By Anders Thygesen
Having reached the final design, the Birmingham Small Arms Company (BSA), in all probability and under great secrecy, was commissioned to mass produce the Welrod pistol. The only distinguishing markings on the pistols were that of a little five-pointed star and square along with a serial number. All markings were stamped underneath on the tube right behind the pistol grip.
The serial numbers, numeric only, are either 4 or 5 ciphered and in addition to the above mentioned position also stamped into the breech and etched into the magazine with an electrical pen. Not all magazines bear serial numbers though. The very first bore no markings at all and the moulded ebonite grip was slightly differently shaped than on most of those we find today. Also, the magazine was of a different model which can best be distinguished on the magazine jaws.
The square and the five-pointed star appear without exception on all of the inspected weapons. Yet it has not been possible to establish their true significance.
BSA claims none of the pistols bore serial numbers or other markings that could reveal the manufacturer. They do however confirm having produced parts for the Welrod as well as entire pistols but adds that several other British companies were involved in the production. Following is an excerpt from their correspondence: “Regarding the information that you are requiring on the Welrod pistol, although we have in the past manufactured specific parts for these particular pistols, we have no information regarding production development or variations of these pistols. All we know is that they were produced by a number of companies in Britain including BSA and these were developed specifically for covert operations in occupied Europe. They, therefore, bore no serial numbers or indication as to where they were manufactured.”
But if BSA did not mark the weapons then who did? Some assert that the star and the square are American markings, but I believe this theory can be excluded on the basis of correspondence from The Naval Historical Centre who states: “The Navy purchased an unknown number of Welrods for use. It is my understanding that they were given US Navy markings, with a final acceptance marking that was either “USN” or a stamped anchor…The US Naval Gun Factory and other manufactures have small proof markings for some items, but none use the star. Part markings for NGF – made items may include blueprint drawing numbers, such as “NGF – 12345.”
I regret not being able to account for the significance of the markings in a more precise manner other than what is mentioned above. I will leave it up to each individual to draw their own conclusions. It is a fact however, that entirely unmarked Welrods do exist. It is plausible that the pistols could have left BSA unmarked only to be stamped at the point from which they were later distributed.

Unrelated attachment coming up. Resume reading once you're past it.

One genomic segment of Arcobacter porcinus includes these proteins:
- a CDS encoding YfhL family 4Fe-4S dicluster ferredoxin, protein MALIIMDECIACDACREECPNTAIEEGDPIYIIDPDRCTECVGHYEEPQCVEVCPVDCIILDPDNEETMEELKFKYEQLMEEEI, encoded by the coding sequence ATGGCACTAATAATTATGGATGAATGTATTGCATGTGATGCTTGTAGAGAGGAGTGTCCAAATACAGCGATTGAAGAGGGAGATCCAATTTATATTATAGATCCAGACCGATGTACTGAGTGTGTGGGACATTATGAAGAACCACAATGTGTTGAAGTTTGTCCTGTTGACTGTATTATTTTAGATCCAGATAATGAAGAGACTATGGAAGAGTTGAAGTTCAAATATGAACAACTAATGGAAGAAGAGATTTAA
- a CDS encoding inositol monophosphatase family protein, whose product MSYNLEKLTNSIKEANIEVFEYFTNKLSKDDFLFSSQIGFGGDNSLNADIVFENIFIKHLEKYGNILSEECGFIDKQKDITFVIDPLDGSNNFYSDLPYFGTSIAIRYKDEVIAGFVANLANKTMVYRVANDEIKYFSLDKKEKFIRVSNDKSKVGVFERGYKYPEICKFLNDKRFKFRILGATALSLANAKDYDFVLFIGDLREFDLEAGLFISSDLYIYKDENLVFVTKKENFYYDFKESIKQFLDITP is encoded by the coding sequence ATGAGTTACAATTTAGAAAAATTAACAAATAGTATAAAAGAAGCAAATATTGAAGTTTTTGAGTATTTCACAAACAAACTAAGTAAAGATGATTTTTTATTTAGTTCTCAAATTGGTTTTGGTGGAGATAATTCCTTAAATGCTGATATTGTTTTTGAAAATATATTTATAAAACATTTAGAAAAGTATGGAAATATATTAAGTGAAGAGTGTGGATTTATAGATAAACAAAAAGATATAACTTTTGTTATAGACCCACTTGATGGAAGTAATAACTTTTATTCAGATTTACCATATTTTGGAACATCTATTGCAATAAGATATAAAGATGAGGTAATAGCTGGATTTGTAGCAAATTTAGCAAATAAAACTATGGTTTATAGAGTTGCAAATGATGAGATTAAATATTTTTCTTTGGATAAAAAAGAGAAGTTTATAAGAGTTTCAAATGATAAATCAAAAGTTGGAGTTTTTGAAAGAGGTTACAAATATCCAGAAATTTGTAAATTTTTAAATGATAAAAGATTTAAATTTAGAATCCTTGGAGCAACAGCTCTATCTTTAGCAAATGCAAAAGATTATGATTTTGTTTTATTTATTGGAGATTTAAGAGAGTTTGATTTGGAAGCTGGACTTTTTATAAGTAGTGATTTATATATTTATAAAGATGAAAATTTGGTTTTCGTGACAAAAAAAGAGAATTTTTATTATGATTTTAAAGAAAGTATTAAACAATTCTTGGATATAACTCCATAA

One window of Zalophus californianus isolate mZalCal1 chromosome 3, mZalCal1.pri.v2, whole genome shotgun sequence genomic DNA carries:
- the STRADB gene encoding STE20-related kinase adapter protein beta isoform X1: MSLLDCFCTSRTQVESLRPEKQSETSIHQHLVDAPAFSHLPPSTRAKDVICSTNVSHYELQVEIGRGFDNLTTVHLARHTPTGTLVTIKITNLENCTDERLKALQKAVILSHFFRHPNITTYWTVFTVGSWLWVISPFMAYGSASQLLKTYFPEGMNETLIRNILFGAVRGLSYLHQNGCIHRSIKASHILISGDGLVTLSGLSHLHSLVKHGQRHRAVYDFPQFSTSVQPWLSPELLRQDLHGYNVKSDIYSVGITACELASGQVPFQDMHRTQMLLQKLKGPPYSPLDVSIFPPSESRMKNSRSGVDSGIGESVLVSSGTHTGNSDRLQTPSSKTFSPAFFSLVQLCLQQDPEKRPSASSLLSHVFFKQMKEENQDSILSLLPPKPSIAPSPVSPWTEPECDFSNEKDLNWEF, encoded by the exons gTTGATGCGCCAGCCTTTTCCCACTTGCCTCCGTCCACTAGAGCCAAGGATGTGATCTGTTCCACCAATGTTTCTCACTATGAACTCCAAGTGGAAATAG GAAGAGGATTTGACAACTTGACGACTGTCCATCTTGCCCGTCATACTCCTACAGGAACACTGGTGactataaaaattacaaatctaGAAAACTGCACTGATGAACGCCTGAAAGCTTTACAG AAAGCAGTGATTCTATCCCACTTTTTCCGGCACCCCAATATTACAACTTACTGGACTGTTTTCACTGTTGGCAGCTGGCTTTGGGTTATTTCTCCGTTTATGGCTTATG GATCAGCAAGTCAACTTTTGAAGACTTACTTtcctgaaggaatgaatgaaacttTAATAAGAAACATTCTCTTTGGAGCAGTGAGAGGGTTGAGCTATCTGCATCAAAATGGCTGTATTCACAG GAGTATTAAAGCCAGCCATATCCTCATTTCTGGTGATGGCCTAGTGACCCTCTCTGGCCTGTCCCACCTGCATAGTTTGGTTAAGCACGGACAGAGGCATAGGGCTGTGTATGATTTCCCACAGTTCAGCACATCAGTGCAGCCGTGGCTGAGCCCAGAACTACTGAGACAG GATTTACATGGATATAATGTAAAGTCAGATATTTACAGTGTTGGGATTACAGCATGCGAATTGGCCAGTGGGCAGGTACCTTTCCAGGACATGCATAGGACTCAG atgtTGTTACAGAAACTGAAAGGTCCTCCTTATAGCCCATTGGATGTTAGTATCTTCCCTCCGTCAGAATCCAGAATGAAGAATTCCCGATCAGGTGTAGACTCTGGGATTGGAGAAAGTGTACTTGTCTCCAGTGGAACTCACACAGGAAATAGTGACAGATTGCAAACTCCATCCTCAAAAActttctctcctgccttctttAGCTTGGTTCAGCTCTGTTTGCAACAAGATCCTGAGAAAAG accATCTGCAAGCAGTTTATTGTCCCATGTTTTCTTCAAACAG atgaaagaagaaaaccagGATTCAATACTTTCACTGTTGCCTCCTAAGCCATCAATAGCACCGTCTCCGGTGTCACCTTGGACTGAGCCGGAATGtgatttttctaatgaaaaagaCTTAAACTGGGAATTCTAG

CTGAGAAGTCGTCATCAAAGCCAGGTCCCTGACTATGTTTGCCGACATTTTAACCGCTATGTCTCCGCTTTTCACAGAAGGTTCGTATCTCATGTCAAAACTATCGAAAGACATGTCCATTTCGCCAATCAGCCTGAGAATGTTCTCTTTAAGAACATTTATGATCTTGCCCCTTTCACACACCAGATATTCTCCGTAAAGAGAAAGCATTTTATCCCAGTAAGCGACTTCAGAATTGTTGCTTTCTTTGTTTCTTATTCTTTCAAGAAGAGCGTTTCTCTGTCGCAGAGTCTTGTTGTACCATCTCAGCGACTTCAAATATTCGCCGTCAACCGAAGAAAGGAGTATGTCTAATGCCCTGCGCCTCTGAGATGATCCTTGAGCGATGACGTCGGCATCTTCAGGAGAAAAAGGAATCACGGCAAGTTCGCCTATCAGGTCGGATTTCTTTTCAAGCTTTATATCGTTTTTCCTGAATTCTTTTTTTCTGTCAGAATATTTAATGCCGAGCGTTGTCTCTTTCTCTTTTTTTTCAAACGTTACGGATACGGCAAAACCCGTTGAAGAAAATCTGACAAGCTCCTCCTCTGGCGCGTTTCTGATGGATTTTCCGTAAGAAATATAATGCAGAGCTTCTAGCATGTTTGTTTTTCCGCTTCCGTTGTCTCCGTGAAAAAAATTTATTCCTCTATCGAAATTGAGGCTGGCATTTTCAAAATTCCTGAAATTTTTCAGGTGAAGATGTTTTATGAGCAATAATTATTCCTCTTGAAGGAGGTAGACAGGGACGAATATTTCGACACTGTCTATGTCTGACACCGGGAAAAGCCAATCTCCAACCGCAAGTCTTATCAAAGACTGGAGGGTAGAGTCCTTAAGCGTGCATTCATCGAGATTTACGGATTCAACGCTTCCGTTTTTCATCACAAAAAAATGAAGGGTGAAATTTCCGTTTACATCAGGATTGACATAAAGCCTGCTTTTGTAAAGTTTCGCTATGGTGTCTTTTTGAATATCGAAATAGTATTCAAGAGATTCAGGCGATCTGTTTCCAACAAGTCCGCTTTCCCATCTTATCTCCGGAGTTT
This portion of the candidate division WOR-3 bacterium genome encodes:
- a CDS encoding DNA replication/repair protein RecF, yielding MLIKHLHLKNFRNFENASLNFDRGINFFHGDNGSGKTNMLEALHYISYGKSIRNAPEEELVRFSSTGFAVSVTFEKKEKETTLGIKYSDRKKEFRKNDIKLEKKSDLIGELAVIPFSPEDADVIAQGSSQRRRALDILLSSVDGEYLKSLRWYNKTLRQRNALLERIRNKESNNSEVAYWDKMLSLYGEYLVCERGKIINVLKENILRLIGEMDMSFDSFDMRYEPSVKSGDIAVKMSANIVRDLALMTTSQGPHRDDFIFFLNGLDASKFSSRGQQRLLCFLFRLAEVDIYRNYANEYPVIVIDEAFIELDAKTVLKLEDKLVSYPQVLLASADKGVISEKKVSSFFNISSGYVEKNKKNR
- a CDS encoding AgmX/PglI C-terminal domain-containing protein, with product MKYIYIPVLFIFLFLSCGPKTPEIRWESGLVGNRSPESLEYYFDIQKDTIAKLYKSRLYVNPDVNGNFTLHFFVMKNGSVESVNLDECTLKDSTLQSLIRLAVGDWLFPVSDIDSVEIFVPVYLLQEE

The production of the Mk II was not officially up and running until late 1943, but several documents reveals that it was indeed available at the beginning of 1943. According to the serial numbers, at least 14,000 were supposedly produced. Only at the end of 1944 was the production of the Mk I under way, and the amount produced is unknown. The beginning of the production of the Mk I is so late in the war that it is undoubtedly the reason it was never dropped to the resistance.
At long last, documentation proving that the USA apparently, too, produced a number of Welrods has been found. However, there is no information as to when and how many. I rest convinced though that the Welrods used by the Americans during World War II were all manufactured and delivered by the British. This assumption is further supported by a written report from a meeting between some British liaison officers and American OSS agents at the Maryland Research Laboratory, August 16, 1943 concerning silenced weapons. The Welrod was highly praised by all the participants and the report concludes: “It was felt that for that special type of mission, it was the best available design and the U.S. should proceed with purchase of production model Welrods rather than trying for a home-built version.”
Still the Americans at some point began manufacturing their own. At the MOD Pattern Room (now S.A.T.I.C.) in England they retain a specimen with a full inscription on the silencer tube. (Dan’s Note: The late H.J. Woodend told me that he found this U.S. Navy example in Hong Kong and personally brought it back to the MOD Pattern Room. Herbie delighted in showing everyone how we Americans liked to conspicuously mark our so-called clandestine weapons.)
Right after the serial number is stamped the anchor of the U.S Navy with a “U” on its left side and an “S” on its right. In addition is engraved #422072—1 on top of the silencer tube, #422074—2 on the muzzle cap and #422072—6 on the back of the breech. These engravings can very well be serial numbers for the individual parts as described in the letter from The Naval Historical Centre. As there are no stampings of the star or of the square on this model, the engravings agree well with the statement from The Naval Historical Centre. Even if at first glance it appears to be a British Welrod, there are discernable differences. The difference are clearly seen on the individual parts that bears resemblance of a different manufacturing process; just as the gun itself differs markedly by having something best described as an angle bar welded onto the side of the breech, presumably to facilitate operation of the weapon when wearing gloves.